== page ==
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Wednesday, June 10, 2015

BLUE RIBBON COMICS #2
(On Newsstands in October 1939)
In October 1939 MLJ Magazines was located at 420 DeSoto, just north of downtown St. Louis, MO (close to where I grew up) though their administrative offices were located in 160 West Broadway, NY, NY. Many comics of the Golden Age were published at this location, up through the 60’s...
 Today at 420 DeSoto Ave is Fs Label Manufacuring.
(from Blue Ribbon Comics #2 - October 1939, Rang-atang the Dog story by Norman Danberg, artwork unknown)


With both Blue Ribbon Comics #2 and Top-Notch Comics #1 (also released this month),  MLJ took the plunge into the world of superheroes, with ‘Bob Phantom’ making his first appearance later in this issue, and here on the inside front cover with an ad for ‘The Wizard’ created by Will Harr and Edd Ashe.  
(from Blue Ribbon Comics #2 - October 1939, artwork by Edd Ashe)


Rang-A-Tang the Wonder Dog would be the only feature to appear in every issue of Blue Ribbon Comics, and the subject matter here, once again starts off pretty heavy with kidnapping, suicide, arson… oh, and half naked girls! Rang-A-Tang has his paws full!
(from Blue Ribbon Comics #2 - October 1939, story by Norman Danberg, artwork unknown)


Bob Phantom would be one of the two first superheroes to appear for MLJ, thought to be written by Harry Shorten but certainly drawn by Irv Novick, in what has to be one of his earliest works (it’s his first story). Dan Hastings had another sci-fi adventure, Jack Cole did a few one page strips, but the emphasis was already starting to learn towards more adventure and crime… superheroes were on the way!
(from Blue Ribbon Comics #2 - October 1939, artwork by Irv Novick)


TOP-NOTCH COMICS #1
(On Newsstands in October 1939)

The Wizard would get top billing here, making him the first MLJ Superhero to appear on one of their covers! Like Blue Ribbon Comics, Top-Notch was a 64 page Anthology primarily consisting of new material!
(from Top-Notch Comics #1 - October 1939, artwork by Edd Ashe?)



One of the coolest pieces of early art - I mean, how much cooler can you get than Rang-A-Tang the Wonder Dog chomping down onto an Octopus underwater?
And this is considered to be Irv Novick’s FIRST published piece of work!
Sure, Inside we’d see more early Jack Cole one pagers, crime stories, sic-fi stories, etc., but THIS inside front cover….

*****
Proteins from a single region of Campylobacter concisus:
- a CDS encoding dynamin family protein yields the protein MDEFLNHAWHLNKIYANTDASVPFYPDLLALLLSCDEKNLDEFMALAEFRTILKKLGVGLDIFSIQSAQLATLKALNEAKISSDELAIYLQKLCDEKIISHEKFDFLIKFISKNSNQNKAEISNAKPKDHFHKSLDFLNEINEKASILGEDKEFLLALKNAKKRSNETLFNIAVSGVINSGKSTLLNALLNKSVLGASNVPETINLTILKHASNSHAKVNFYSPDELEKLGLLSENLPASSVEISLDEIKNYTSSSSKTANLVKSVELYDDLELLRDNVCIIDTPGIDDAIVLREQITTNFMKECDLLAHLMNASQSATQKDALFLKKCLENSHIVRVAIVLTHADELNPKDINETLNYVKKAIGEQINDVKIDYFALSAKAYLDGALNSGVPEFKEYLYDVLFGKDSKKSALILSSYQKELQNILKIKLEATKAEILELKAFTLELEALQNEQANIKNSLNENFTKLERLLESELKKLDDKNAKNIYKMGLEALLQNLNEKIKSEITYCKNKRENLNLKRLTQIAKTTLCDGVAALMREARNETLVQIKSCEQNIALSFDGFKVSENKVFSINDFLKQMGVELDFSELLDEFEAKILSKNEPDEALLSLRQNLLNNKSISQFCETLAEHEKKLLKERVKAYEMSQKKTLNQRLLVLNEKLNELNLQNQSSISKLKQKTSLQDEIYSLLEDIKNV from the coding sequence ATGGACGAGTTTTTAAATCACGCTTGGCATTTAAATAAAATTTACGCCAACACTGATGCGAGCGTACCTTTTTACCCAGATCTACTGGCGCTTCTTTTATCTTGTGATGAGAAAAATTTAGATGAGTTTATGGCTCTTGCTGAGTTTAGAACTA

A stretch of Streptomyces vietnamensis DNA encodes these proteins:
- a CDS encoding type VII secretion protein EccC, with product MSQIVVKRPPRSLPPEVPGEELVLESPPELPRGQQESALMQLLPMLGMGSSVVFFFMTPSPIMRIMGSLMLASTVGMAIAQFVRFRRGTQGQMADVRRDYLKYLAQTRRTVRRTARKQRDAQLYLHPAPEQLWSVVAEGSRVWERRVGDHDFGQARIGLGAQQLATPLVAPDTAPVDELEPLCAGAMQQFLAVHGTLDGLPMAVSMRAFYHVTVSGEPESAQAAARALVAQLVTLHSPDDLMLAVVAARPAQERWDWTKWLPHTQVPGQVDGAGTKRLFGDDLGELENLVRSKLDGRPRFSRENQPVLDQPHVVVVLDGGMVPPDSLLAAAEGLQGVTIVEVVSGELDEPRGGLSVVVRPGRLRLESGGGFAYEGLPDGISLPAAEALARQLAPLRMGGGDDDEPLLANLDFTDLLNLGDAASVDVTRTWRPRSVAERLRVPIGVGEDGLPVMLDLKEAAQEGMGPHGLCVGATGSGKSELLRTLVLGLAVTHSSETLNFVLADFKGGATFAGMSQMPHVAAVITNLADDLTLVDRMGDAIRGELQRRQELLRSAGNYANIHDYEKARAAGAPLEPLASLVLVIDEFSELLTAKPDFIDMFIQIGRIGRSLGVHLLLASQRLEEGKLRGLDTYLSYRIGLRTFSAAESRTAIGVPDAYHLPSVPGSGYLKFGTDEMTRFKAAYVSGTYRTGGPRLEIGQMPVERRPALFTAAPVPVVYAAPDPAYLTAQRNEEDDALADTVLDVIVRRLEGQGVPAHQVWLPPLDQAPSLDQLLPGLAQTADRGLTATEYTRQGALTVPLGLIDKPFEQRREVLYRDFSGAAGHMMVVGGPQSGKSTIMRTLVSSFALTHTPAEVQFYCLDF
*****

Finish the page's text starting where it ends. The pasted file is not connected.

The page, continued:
A great early pin-up from one of the long time greats Irv Novick! Who’d have thought he’d be a regular penciler on Batman some 35 years later?
(from Top-Notch Comics #1 - October 1939, artwork by Irv Novick)


Before he was even old enough to have a pencil thin mustache, young Blaine Whitney, aka ‘The Wizard’ gets some solid advice from President Woodrow Wilson!
(from Top-Notch Comics #1 - October 1939, artwork by Edd Ashe)


Just an all around great guy!
(from Top-Notch Comics #1 - October 1939, artwork by Edd Ashe)


Ok, so he does, sort of, have a costume… a cape, and one of those Green Hornet masks (actually the Green Hornet, was only a radio program at this time, and wouldn’t appear in comic form until the following Fall of 1940). Eddy Ashe showing some style in his art here in the early days of comics….
(from Top-Notch Comics #1 - October 1939, artwork by Edd Ashe)


Sci-Fi was a big part of these anthologies and Scott Rand and Dr. Meade travel through time in their spaceship meeting all kinds of ‘handy’ people….
(from Top-Notch Comics #1 - October 1939, artwork by Jack Binder)


Another ‘superhero’ was Kardak the MYSTIC, featuring more stories of crime, bondage and real slappin’!
(from Top-Notch Comics #1 - October 1939, artwork by C.A. Winter)


Of interest this month, besides the very cool MARVEL MYSTERY COMICS #2, there was JUNGLE COMICS #1 from Fiction House , and FANTASTIC COMICS #1 from Fox Features making their debut. 

Books published by MLJ Publishing (Archie Comics) and on the stands in October of 1939
BLUE RIBBON COMICS #2
TOP-NOTCH COMICS #1

2 comments:

  1. Norman Danberg wrote Rang-A-Tang in Blue Ribbon Comics 1 and 2.. Interior art is likely Edd Ashe.
    Cover art may be Novick. Danberg did not do any artwork. See:
    http://martinohearn.blogspot.com/2015/06/who-wasnt-artist-on-rang-tang.html

    Also, I believe Joe Blair took over writing Rang-A-Tang in Blue Ribbon Comics 4.

    ReplyDelete